Ubisoft came forward and pointed this out saying that the DRM was in fact not cracked fully. Found this bit on PC Gamer’s news feed – PC Gamer had asked Ubi if they would consider removing the DRM if it got completely cracked pre-release, they said they would ‘consider it’. Them pointing out the problems that pirates were having with the game was their way of saying “We don’t have to remove it as it hasn’t been broken”.

The UBI DRM is a very bad business move for them, but it has not been 100% cracked. I wish folks would do full research before posting ‘news’ in such a manner – especially if their news is a day behind contradicting news.

Anonymous Coward says:

Re: Not quite cracked

Ok, so the DRM is not fully cracked, and cracked versions can only be played up to a certain extent? So you are saying that I can play more of the game with the cracked version then I can with the retail version since our campus wireless is spotty. Thanks for the info Carlos! Nice job on sidestepping the debate and complaining about accuracy! Hey wait a minute, sidestepping the real debate, defending broken DRM, hey you must be an executive at a game company! It is getting a lot easier to find you guys.

Almost Anonymous (profile) says:

Answer: It's not about piracy

As has been noted by others everytime these discussions occur, it just does not make ANY business sense to do this to discourage piracy since everyone knows that not only does it not discourage it, but the “challenge” usually drives the hackers to try harder to crack the unruly DRM. Therefore, Occam’s Razor says that it’s not about piracy.

It is much more plausible that the DRM is there to foil the second-hand game market.

SkullCowboy (profile) says:

Does it really matter if it HAS been cracked? Pirates say yes. UBI says no. But I wonder how happy UBI is that most of the buzz about this game has very little to do with the actual game itself. It’s about the DRM. Such a waste.

Once again, a publisher has so focused on the ‘Dread Pirate Roberts’ that they lost sight of two REALLY important things. #1 is us. You know, the customers? The one’s who actually pay them money for… #2 THE GAME!!!

What’s being talked about now? What’s getting all the press? The DRM and whether it works. Instead of pointing to a successful launch and crowing about sales numbers they are fighting a defensive skirmish with announcements that, true or not, no one really believes.

Valve recently pushed out an update to the game Portal that added some new content that has fans decoding files and morse code and finding an old style phone in BBS to get clues to… something. They have fans all agog over something that hasn’t even been officially announced yet. The new HL episode? Portal 2? But they are buzzing about THE PRODUCT. Hows that for marketing.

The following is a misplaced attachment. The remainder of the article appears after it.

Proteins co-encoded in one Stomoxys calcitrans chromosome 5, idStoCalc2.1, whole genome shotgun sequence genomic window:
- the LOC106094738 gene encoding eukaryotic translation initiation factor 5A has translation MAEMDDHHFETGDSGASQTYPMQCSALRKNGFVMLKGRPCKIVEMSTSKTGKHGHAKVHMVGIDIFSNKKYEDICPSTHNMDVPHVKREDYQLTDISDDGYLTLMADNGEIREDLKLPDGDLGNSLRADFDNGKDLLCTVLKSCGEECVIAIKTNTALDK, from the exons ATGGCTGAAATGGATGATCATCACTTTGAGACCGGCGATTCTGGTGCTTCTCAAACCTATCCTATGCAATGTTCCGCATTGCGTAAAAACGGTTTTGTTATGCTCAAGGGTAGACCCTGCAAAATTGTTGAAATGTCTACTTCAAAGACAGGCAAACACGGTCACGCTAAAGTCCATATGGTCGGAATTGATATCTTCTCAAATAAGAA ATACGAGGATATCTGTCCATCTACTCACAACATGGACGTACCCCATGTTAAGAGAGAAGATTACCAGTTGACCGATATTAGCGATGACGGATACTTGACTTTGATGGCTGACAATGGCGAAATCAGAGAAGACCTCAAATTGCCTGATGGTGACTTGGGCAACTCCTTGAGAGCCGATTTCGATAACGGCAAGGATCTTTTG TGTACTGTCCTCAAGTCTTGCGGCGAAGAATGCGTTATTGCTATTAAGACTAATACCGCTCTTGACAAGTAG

What’s being talked about with UBI’s new releases?
Way to go, UBI.

vastrightwing (profile) says:

A wax seal

DRM is like a wax seal: It’s not really there to stop anyone other than the few who are afraid to tamper with it. DRM only works because the state has agreed to prosecute anyone breaking that wax seal. I seriously doubt any publisher thinks DRM is going to stop anyone from being able to break it. Its goal is to give companies a way to monetize the breaking of that seal. Put a different way, it’s like being able to charge a thief with breaking a lock to your front door even if he doesn’t steal anything. The court will force that person to pay you specified or unspecified damages. Potentially a good business model if enough people are caught.

Sean says:

Re: A wax seal

You’re trying to say the company suing people who use cracked copies is going to be lucrative enough to run a business? That’s just stupid, there’s really no other word for it. Sure, the company can sue people for $500,000 all they want, but that doesn’t mean they’re going to get the money. When you consider the legal costs for such endeavors, and the time it would take for a conviction, it’s just stupidity to believe this would work.

Anonymous Coward says:

Just as it is unfair to paint every downloaded copy as a lost sale (as you point out so often in your articles), it is equally unfair to exclude the middle in this case and suggest that the world is split into just two groups — pirates who would never have paid a dime no matter what and people who were going to pay anyway.

Both cases ignore people who would have gotten it for free through the least possible effort, but would buy if they thought there would be trouble down the line. That’s really the market that is up for grabs here.